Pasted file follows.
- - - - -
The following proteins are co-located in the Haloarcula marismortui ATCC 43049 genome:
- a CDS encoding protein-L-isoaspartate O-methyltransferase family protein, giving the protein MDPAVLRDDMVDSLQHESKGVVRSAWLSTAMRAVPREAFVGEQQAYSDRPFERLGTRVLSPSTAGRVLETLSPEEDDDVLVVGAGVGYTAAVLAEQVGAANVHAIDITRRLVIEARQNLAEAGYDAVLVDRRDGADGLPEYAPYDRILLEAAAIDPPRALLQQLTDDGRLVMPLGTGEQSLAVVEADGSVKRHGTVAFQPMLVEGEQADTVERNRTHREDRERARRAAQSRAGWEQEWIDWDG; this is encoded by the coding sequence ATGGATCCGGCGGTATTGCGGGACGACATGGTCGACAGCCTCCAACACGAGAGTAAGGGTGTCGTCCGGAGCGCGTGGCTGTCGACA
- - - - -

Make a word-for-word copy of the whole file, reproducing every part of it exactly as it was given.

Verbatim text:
The following proteins are co-located in the Haloarcula marismortui ATCC 43049 genome:
- a CDS encoding protein-L-isoaspartate O-methyltransferase family protein, giving the protein MDPAVLRDDMVDSLQHESKGVVRSAWLSTAMRAVPREAFVGEQQAYSDRPFERLGTRVLSPSTAGRVLETLSPEEDDDVLVVGAGVGYTAAVLAEQVGAANVHAIDITRRLVIEARQNLAEAGYDAVLVDRRDGADGLPEYAPYDRILLEAAAIDPPRALLQQLTDDGRLVMPLGTGEQSLAVVEADGSVKRHGTVAFQPMLVEGEQADTVERNRTHREDRERARRAAQSRAGWEQEWIDWDG; this is encoded by the coding sequence ATGGATCCGGCGGTATTGCGGGACGACATGGTCGACAGCCTCCAACACGAGAGTAAGGGTGTCGTCCGGAGCGCGTGGCTGTCGACA